Funding opportunities

VEGF signaling in adventitial stem cells in vascular physiology and disease

Funding Type: 
New Faculty II
Grant Number: 
RN2-00909
Principle Investigator: 
Institution: 
Funds requested: 
$3 155 931
Funding Recommendations: 
Recommended
Grant approved: 
Yes
Public Abstract: 
Statement of Benefit to California: 
Review Summary: 
This proposal focuses on the role of adventitial cells (a connective tissue layer in blood vessel walls) in the vascular remodeling that occurs during repair of injured arteries. The clinical scenario most relevant to this proposal in humans is that following percutaneous transluminal coronary angioplasty (PTCA), a procedure in which physicians use a guidewire to position a balloon where it can be inflated to open up the lumen of an atherosclerotic artery. In 20-50% of cases, restenosis (re-occlusion of the vessel lumen) occurs. As a response to the vessel wall damage during PTCA, cells are activated to divide and cause obstruction of the arterial blood flow. The applicant’s preliminary results suggest that adventitial cells are activated by an angiogenic cytokine to causes restenosis after vascular injury. In order to study the mechanism of restenosis, the applicant proposes three aims. In the first aim, the applicant seeks to examine the cellular responses of adventitial cells to angiogenic cytokine-mediated signaling by purifying these cells and then analyzing proliferation/apoptosis, differentiation and migration. In the second aim, the applicant attempts to define the roles of specific angiogenic receptors in adventitial cells by studying knock out mice, and assessing the ability of mice with particular gene deletions to repair wire-injured vessels. Finally, in the third aim, the applicant seeks to define the molecular pathways downstream of the angiogenic receptors in adventitial cells by transcriptionally profiling isolated cells that have been treated with anti-receptor antibodies following angiogenesis, and further observing changes of the expression of candidate genes in injured vessels when receptor signaling is inhibited in the knock out mice. Reviewers judged the application to be a logical and well thought out research plan, focusing on a significant clinical problem that is relatively under-investigated. Overall, the reviewers felt the experimental design was well written and within the expertise of the team. The applicant demonstrated availability of the necessary tools to complete to proposed work, notably appropriate mouse models and vectors to dissect the signaling pathways, and the necessary reagents for isolation of cells. A few weaknesses were identified with the proposal. Reviewers were divided in their assessment on whether the adventitial cells were adequately established as stem cells. Two reviewers felt that the preliminary data were weak in this aspect, and would have been more convincing with lineage tracing or classical self-renewal and differentiation experiments proposed. One reviewer expressed concern that the adventitial cell population isolated by the proposed markers could represent a heterogeneous population of cells, and that further work should be done to define the phenotype, localization, and function of these cells in vivo. However, one reviewer expressed great excitement that the applicant could identify a resident stem cell in the adventitia, and that the potential for this research is enormous. This point was underscored by the fact that this area of cell biology is relatively understudied. Reviewers felt the applicant was well trained and qualified to conduct the proposed studies. The candidate has trained in cardiovascular medicine and developmental biology, which are both relevant to the proposed research. The PI has a number of high quality publications, both as a trainee and in the first two years as an independent investigator. The applicant has recruited two senior stem cell scientists as mentors, but no letters accompany the application. One reviewer commented that a mentor with vascular biology expertise would also have been desirable. A career development plan is present, but lacked detail. The institutional supported was judged to be strong. A letter of commitment co-authored by the Chief of Research in the Cardiovascular Division and the Chief of Medicine of the Department of Medicine is included in the application. The candidate has been awarded sufficient laboratory space and funds to equip the laboratory as a start up package. Reviewers noted that the institution has an excellent track record of developing its young faculty. A motion was made to recommend this application be moved to Tier 1 - Recommended for Funding. During programmatic discussion, the panel highlighted the significance of the clinical problem being addressed, and emphasized that the proposal focused on a translational target that was “within reach” of development toward a potential therapeutic. The PI was judged to be a strong physician-scientist candidate who is at the earlier stage of an independent career, and therefore is an excellent candidate for this RFA. The motion to move this application to Tier 1 carried.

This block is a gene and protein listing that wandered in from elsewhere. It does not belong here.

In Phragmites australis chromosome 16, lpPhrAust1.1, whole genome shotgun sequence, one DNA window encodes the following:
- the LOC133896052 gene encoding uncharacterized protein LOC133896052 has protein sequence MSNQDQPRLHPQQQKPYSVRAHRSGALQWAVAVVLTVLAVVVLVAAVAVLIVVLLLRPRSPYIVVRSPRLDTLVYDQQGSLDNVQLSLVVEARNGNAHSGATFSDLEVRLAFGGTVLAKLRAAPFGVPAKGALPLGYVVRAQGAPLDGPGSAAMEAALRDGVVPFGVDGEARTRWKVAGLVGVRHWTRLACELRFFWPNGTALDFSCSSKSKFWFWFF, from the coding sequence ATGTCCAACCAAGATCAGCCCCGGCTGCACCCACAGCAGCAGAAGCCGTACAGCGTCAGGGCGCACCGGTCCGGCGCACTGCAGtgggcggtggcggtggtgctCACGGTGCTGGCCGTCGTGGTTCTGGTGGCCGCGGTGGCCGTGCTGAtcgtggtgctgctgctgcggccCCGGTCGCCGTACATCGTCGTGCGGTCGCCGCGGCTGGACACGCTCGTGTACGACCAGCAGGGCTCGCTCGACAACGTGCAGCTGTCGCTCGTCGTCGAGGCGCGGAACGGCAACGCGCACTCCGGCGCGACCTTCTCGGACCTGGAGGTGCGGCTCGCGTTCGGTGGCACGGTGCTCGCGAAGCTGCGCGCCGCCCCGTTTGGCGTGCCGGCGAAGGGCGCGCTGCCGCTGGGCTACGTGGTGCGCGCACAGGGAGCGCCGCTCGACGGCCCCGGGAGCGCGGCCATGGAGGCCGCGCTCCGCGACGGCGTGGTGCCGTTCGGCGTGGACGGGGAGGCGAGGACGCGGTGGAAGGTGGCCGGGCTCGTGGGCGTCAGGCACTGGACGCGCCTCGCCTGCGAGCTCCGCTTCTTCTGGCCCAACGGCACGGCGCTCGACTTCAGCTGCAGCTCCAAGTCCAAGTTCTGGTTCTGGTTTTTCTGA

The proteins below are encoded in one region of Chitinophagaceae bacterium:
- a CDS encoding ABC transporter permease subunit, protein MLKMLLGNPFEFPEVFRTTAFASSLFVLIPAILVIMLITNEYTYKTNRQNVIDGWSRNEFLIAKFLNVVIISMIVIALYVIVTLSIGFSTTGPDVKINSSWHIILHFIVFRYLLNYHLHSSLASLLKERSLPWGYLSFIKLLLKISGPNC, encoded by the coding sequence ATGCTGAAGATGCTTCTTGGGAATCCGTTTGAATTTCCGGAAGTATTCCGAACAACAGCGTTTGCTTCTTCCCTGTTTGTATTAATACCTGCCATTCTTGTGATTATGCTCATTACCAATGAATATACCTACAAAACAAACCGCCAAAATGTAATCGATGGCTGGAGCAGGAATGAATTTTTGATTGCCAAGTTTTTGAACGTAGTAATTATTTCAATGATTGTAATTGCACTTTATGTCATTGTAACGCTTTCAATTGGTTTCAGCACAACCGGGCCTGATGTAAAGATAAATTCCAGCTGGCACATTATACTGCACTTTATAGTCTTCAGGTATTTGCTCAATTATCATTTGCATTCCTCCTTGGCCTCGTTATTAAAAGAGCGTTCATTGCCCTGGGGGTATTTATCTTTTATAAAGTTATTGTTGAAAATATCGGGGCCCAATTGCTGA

Conflicts: 

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